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The only true luxury vessel that visits the Seventh Continent, Antarctica, is Silverseas's Prince Albert II. She sails two itineraries and I selected the one that visited South Georgia Island.


This is the island where the famous explorer, Ernest Shackleton, returned in an effort to save his crew during his ill-fated expedition. It is also the location of Grytviken, an infamous whaling and meat processing center, that is now just a collection of rusty buildings and piles of whale bones.


Modern travelers have the opportunity to reflect on the history of the island, but the true attraction are massive flocks of penguins. When I arrived in January I was awestruck by presence of penguins from the shore all the way out to the horizon. It is believed to be the largest colony of nesting penguin pairs in the world. Nearly half a million of them waddling about either caring for eggs or fluffy juveniles. They have no fear of humans, in fact they will come up to look at you closely.


Not only is this an amazing opportunity for photographers but it is also an overpowering lesson in how Life thrives in one of the harshest climates on Earth. Although penguins have adapted to cold and wind, they cannot modify their place in the food chain.  


These penguins are the favorite food of Leopard Seals. These clever beasts are fierce and voracious. I cannot forget seeing a King penguin being flipped into the air and virtually turned inside-out in a matter of seconds, as a Leopard Seal had caught it for lunch. That seal is pictured here, it seems very satisfied and actually appears to be smiling.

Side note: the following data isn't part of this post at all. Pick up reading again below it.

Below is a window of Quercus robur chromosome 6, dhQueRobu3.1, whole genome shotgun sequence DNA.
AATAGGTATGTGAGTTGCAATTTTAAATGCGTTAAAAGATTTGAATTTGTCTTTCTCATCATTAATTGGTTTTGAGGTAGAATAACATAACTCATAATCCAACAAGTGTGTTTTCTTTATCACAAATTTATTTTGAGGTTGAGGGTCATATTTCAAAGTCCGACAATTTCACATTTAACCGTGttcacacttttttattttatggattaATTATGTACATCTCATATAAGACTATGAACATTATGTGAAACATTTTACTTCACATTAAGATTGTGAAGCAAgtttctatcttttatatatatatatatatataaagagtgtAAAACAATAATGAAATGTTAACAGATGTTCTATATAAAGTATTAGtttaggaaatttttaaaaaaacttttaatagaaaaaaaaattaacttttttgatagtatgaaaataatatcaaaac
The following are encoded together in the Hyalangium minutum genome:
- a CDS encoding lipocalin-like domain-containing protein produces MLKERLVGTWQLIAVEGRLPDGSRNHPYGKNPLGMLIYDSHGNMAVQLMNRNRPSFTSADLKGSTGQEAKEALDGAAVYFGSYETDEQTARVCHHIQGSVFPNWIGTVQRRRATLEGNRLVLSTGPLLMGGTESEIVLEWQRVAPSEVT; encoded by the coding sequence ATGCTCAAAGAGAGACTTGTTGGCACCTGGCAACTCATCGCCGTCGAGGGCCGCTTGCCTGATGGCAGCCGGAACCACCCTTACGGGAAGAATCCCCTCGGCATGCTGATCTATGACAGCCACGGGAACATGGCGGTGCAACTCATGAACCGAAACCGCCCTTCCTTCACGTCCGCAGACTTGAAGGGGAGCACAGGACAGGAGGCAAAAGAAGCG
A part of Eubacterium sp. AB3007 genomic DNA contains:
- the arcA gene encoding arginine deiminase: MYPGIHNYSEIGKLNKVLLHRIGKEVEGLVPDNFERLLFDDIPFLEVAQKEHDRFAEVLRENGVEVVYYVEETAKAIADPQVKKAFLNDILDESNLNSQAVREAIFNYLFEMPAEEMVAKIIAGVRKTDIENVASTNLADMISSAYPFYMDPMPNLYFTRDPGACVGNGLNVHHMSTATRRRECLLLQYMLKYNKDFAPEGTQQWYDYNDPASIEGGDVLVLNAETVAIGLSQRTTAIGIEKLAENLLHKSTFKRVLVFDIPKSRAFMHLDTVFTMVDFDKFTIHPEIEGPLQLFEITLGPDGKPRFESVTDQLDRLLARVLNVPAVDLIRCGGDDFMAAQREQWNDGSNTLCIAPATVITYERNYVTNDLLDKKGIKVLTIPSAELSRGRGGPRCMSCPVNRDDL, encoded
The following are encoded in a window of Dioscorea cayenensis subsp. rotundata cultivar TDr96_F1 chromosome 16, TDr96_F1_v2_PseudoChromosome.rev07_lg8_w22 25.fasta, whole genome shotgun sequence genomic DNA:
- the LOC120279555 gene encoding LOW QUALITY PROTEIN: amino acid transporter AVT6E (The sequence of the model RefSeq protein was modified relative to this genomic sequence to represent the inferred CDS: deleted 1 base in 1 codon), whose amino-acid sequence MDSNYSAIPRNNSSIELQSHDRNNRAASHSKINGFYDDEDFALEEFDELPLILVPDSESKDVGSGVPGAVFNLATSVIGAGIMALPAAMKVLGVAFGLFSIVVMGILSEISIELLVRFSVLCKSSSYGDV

Our cruise ship continued on to the Antarctic Peninsula. This region is the source of weather patterns for many areas in the Southern Hemisphere. The small size of our vessel was ideal since we were allowed to set anchor (larger ships are not permitted here). Taking Zodiacs ashore we were overcome by the vast, stark landscape of this ice-covered expanse.


For most tourists, it was the culmination of a lifelong dream to step foot on the final continent in their world-travel portfolio. The cruise line provided a champagne celebration which was a great moment of comraderie for passengers who had came from all corners of the globe to take part in this adventure.


Travel to Antarctica is restricted to their Spring and Summer months. Although prepared to endure extreme cold, I was amazed that temperatures were around 30-40 degrees Farenheit. Some passengers even went swimming on deck! The ice conditions still dictate each vessel's itinerary. Global warming is very apparent in Antarctica. Animal populations at all levels of the food chain are being negatively impacted by significantly warmer average temperatures. I am very grateful to have seen Antarctica, and encourage anyone who shares this lifelong dream to make their travel plans sooner than later.

J Kliger